Daily Style Diaries: Trick to Mixing Prints and Colors
If you want to mix prints and colors in your outfits but don’t know how to start, a simple trick can help. It makes it easier to put together a company that looks intentional and pulled together. So, if you’re feeling adventurous and want to try out some new combinations, give this trick a try! You might be surprised at how well they work together.
How in the world do you mix prints and colors?
You can’t! That is what my mom told us.
Well, she was wrong. I’m going to show you today how to mix prints and colors to look like they go together. All you need is a little courage and an open mind.
Let’s start with color theory. Since preschool, color theory is essentially what we’ve been studying: complementary colors, analogous colors, etc. But, unfortunately, we’re not allowed to pick any color we want for clothes and accessories!
Examples of some mixed prints and colors:
Let’s take a look at some examples:
Here is an entirely random outfit: the red on the bottom looks great with the green on top.
Yes, that’s right, it’s just a coincidence. Colors have different tones and shades that change how they look when applied to clothes. So if you’re wearing this outfit, someone might complement your red sweater but think your green shirt is ugly! Yikes.
This outfit is much more cohesive because the colors work together by being in the same family: purple, blue, etc.
Here we see complementary colors (colors across from each other on the color wheel) that work well together. These outfits tend to be very fashionable because it looks like someone was thinking about what colors to wear.
Different Color Wheel:
But let’s say you want to go with an outfit that uses colors from different parts of the color wheel:
Here we can see that yellow and purple create a very casual outfit while they’re both bright colors (and therefore attention-grabbing). You could still pull off this outfit because you used three distinct shades within the same family (yellow, gold, brown).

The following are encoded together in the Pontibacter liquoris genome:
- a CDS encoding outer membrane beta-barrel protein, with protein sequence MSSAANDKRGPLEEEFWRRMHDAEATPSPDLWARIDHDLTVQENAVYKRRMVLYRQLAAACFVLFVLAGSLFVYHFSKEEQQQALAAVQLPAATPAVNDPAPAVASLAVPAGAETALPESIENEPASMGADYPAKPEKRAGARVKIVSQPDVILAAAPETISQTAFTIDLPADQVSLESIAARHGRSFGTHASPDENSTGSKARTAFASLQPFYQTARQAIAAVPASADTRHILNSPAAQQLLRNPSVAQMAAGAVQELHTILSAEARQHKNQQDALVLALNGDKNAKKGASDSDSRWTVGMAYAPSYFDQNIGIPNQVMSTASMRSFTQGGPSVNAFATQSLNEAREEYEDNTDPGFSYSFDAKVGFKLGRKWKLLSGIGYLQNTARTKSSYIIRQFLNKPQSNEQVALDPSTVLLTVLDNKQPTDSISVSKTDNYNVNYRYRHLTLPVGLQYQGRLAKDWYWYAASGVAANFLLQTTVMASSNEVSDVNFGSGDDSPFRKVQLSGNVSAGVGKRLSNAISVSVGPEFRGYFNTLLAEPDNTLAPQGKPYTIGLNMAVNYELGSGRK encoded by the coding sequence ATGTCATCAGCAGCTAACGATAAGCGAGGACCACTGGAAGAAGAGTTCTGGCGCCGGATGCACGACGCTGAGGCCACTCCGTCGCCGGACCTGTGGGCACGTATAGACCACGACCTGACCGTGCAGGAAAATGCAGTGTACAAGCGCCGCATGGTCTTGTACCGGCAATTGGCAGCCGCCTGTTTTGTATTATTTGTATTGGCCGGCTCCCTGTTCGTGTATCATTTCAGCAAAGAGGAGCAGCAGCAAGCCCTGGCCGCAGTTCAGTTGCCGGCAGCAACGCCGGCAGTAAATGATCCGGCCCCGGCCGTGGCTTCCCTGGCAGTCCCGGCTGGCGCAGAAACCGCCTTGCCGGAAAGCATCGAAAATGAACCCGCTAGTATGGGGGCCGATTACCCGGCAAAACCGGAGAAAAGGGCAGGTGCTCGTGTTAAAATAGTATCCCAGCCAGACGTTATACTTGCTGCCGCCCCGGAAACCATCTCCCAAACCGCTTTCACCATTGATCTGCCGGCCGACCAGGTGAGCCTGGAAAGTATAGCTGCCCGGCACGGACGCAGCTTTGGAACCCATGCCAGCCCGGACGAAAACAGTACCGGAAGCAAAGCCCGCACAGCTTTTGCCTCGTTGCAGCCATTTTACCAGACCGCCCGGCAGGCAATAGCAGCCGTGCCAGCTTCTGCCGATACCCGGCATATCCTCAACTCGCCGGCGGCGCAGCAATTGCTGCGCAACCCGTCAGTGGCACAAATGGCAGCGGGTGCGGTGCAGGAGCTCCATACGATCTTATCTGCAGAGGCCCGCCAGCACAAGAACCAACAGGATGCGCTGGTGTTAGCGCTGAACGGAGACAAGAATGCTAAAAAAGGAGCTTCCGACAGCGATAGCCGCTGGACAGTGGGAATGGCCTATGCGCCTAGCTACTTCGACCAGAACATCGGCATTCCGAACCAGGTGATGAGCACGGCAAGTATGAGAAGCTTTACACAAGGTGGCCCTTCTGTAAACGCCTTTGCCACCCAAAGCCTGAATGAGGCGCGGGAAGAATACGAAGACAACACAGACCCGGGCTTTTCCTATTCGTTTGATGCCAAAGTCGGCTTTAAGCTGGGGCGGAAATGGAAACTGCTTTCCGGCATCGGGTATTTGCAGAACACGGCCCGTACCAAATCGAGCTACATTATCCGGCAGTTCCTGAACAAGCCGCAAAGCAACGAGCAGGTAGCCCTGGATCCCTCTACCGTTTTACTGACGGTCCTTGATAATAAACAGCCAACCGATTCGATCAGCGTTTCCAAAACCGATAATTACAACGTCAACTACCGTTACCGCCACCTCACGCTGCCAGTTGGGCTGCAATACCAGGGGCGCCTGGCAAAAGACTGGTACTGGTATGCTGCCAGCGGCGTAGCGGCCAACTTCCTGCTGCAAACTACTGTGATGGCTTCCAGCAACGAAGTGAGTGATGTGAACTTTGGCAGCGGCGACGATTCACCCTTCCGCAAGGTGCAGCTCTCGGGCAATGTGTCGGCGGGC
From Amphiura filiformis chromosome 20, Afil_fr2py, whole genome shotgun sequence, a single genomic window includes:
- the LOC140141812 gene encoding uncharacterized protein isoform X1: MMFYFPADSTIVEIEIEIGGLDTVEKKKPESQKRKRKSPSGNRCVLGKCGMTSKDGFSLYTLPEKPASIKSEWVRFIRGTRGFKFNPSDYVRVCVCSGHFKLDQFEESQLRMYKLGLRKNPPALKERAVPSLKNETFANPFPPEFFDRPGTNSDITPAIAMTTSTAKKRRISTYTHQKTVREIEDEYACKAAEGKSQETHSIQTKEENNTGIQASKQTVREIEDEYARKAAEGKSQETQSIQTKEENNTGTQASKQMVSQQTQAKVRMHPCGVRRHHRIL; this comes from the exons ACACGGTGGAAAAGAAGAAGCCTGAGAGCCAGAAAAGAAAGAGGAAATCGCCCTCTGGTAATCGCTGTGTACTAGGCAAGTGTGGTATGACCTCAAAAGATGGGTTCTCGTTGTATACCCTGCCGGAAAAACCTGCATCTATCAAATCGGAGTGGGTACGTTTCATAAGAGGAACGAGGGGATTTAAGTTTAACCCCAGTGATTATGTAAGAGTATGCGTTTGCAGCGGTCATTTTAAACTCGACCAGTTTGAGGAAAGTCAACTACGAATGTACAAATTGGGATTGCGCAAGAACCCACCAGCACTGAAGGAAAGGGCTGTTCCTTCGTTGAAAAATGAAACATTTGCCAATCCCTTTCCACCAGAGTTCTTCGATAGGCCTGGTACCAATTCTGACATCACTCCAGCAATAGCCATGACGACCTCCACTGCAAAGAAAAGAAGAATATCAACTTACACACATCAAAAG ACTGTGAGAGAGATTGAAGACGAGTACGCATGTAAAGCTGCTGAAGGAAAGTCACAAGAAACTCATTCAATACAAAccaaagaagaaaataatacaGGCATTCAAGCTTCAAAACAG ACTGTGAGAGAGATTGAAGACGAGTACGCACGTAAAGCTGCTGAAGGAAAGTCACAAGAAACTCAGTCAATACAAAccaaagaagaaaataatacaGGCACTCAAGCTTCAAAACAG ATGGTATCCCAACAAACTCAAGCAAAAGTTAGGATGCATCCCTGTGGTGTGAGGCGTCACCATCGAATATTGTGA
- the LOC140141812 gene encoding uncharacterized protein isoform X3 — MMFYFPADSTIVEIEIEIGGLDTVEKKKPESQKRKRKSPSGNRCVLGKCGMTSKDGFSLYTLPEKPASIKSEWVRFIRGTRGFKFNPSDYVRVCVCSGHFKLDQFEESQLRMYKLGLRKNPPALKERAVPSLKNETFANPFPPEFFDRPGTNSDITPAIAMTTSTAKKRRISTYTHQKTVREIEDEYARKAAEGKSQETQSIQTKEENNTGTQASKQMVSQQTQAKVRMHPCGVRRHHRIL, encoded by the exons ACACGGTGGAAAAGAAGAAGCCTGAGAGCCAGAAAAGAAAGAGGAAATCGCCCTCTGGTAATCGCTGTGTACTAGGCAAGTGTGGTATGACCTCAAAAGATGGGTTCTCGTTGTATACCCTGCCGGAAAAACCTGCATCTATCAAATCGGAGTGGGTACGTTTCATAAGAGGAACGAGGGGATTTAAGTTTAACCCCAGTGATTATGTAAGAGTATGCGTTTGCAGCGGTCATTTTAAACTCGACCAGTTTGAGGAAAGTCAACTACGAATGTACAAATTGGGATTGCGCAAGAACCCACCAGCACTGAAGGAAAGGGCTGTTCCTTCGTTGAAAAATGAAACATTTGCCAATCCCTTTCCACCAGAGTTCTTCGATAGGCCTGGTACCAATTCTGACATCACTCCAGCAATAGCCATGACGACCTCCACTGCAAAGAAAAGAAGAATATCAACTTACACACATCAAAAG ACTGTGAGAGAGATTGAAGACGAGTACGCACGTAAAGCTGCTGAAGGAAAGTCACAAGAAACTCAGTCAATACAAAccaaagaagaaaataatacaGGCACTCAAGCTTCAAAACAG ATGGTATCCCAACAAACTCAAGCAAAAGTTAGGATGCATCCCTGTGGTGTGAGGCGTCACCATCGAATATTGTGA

We’ll also add here that it looks like this person might need to do laundry!
Now, what if you wear all prints and no solid colors? Let’s take a look at some examples:
This outfit is all prints, but there are three distinctly different prints: print, polka dots, and having prints in the same color family is a good start, but to make this outfit cohesive, you need to have relatively similar print textures. For example, the polka dots are soft, round shapes different from the sharp, angular lines of the graphic print.
This outfit still has very bright colors (pink and orange), but they’re all in the same hue: reds/oranges/yellows. It’s trendy because it uses these attention-grabbing colors effectively!
We see two completely different prints in the same tone: leopard and geometric. These prints create very different silhouettes when applied to clothing. If someone were wearing this outfit, they would be attention-grabbing and edgy.
Now you know the basics of matching prints and colors! You could wear this outfit: or that one:
Endless Possibilities in mixing prints and colors:
The possibilities are endless now that you know how to work with color theory! Just remember always to keep your prints in the same color family (analogous, monochromatic), different tone (complimentary), or different hue (similar). Also, make sure the print textures are relatively identical and use an even number of prints, so everything looks organized. And never wear all solids or all prints — you’ll look like a clown until next time—XOXO Gossip Girl.
The #1 Trick To Mixing Prints and Colors. You’ve probably seen the term “mismatched clothes” before, but it is a trend that can be pretty chic if done correctly. Mismatching prints or colors in your outfit is all about making sure they are not too close to each other to create an optical illusion of matching, which would look tacky instead of cool. However, these rules aren’t set in stone; you don’t need to follow them 100%. Have you tried mixing print and color? What’s been one of your favorite outfits recently? Let us know by commenting below.